Here is how I would do this:
A) Soft water fish. Do nothing. Let the substrate remove the KH. The pH will drop. This can be a problem when you are cycling, and need the bacteria to grow as fast as possible. So add enough carbonates or bicarbonates to get it cycled.

B) Hard water fish. Add things to the tank like limestone sand under the substrate, holey rock, or other coral/limestone/oyster shell sort of material to the filter to help make the water hard. Monitor it and do not allow it to drop. Since this might mean adding a lot of sodium from the baking soda, you might look into potassium bicarbonate or other source of carbonate.

C) In between sorts of fish. If they do not mind that soft water, then let it go. If they really need it harder, then do some of the options in B), but it might be more of a tightrope to maintain the water just right, not too hard, not too soft. Definitely need a KH test. Once you get it figured out, though, it might be as easy as adding a little potassium bicarbonate with every dose of fertilizer. Not much, but some.
 

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I like flourite it holds the plants well and they have no problem growing. I get the flourite dark it looks and works well in a planted tank. I also use caribean sand plant have no problem growing in it.
 

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Discussion Starter · #8 ·
Wow Diana. Thanks for your reply but I guess this is way over my head! I have never really paid attention to the hardness of the water. I have a gh and kh test kit but I don't even really know what they mean!

I add a little bit of gh booster when I change the water each week but that's as much as I really do to control these factors.

I guess I have time to figure it out...
 

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I'm quite satisfied with flourite sand with root tabs.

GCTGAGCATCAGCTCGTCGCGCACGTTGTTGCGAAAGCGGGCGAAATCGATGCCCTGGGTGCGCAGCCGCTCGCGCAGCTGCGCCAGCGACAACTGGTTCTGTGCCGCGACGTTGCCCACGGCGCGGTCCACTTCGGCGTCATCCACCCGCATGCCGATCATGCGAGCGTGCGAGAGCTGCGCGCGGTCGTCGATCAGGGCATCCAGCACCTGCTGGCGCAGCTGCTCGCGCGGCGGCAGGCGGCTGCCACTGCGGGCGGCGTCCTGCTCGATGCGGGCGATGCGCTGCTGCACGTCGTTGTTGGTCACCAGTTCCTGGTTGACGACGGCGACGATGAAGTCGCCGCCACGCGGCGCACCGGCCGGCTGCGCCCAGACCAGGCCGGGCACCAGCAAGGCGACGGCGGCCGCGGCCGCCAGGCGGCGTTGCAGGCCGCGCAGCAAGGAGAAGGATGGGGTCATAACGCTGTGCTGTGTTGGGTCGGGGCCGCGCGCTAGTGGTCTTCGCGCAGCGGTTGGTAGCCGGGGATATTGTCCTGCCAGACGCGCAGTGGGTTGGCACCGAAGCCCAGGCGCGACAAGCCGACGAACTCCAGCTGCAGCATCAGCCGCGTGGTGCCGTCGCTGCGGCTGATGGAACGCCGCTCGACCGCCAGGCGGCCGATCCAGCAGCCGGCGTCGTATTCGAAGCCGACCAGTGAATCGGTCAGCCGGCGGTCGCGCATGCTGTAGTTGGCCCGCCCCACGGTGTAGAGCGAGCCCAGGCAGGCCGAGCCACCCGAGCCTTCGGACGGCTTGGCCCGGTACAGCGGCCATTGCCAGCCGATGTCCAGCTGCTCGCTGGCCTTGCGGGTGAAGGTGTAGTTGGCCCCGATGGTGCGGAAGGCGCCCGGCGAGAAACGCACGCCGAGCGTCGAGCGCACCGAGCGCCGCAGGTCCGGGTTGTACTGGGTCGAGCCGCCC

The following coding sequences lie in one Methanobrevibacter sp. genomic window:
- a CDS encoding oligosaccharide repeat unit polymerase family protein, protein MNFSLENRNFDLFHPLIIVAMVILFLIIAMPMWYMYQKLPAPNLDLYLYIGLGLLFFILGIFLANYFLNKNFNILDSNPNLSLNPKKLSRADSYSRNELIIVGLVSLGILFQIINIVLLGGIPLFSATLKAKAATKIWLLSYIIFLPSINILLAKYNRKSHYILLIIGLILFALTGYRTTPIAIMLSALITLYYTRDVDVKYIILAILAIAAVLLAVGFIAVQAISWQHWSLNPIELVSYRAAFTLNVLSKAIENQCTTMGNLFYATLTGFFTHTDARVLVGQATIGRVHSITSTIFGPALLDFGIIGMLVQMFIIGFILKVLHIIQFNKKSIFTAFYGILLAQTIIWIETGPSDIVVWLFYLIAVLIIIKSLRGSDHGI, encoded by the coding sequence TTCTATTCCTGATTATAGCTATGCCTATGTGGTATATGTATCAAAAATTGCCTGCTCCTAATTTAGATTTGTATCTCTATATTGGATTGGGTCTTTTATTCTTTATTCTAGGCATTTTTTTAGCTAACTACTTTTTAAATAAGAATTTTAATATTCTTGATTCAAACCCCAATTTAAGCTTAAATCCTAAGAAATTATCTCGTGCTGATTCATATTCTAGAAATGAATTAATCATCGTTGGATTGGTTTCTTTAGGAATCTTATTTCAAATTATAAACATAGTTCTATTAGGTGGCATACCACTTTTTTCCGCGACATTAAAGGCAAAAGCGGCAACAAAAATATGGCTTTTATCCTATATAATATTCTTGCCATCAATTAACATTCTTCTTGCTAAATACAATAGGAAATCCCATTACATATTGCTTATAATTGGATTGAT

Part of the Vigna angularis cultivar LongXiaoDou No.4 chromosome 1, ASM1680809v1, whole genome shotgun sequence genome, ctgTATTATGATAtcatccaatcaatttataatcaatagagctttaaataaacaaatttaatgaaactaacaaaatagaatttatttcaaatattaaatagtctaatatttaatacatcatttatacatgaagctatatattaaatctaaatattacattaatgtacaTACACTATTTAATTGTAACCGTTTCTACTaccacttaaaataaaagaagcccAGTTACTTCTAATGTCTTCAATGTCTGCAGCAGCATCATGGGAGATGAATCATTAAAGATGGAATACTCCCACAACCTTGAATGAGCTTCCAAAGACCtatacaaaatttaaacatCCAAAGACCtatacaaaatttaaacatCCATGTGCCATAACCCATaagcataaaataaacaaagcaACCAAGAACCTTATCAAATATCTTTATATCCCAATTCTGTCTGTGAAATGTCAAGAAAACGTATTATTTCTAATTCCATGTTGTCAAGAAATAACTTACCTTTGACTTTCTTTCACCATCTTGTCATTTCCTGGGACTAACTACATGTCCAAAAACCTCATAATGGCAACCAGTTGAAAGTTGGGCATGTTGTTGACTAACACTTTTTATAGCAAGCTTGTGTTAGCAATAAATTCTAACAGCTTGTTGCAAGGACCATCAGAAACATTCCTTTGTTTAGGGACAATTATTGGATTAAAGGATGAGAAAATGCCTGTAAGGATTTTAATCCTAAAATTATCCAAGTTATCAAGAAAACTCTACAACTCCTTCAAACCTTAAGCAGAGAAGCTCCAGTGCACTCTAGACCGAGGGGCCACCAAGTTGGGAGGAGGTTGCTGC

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Discussion Starter · #11 ·
One other question for anyone... maybe this needs a new thread.

If I was to soak the new substrate in a tub with aquarium water, and then add a handful of gravel in panty hose, or use filter pad and let it sit with the new substrate - would that make the new substrate become more acclimated and help avoid a new cycle when the substrate is changed?
 

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One other question for anyone... maybe this needs a new thread.

If I was to soak the new substrate in a tub with aquarium water, and then add a handful of gravel in panty hose, or use filter pad and let it sit with the new substrate - would that make the new substrate become more acclimated and help avoid a new cycle when the substrate is changed?
Hi etgregoire,

+1 for Safe-t-sorb; here is a picture of my low tech 10 gallon with STS.


As for cycling, typically I just remove some mulm or filter material from a filter on an established tank and add it to my new filter when I start up the new tank (that way the bacteria get oxygen). It doesn't necessary prevent a nitrogen cycle but it does seem to shorten it.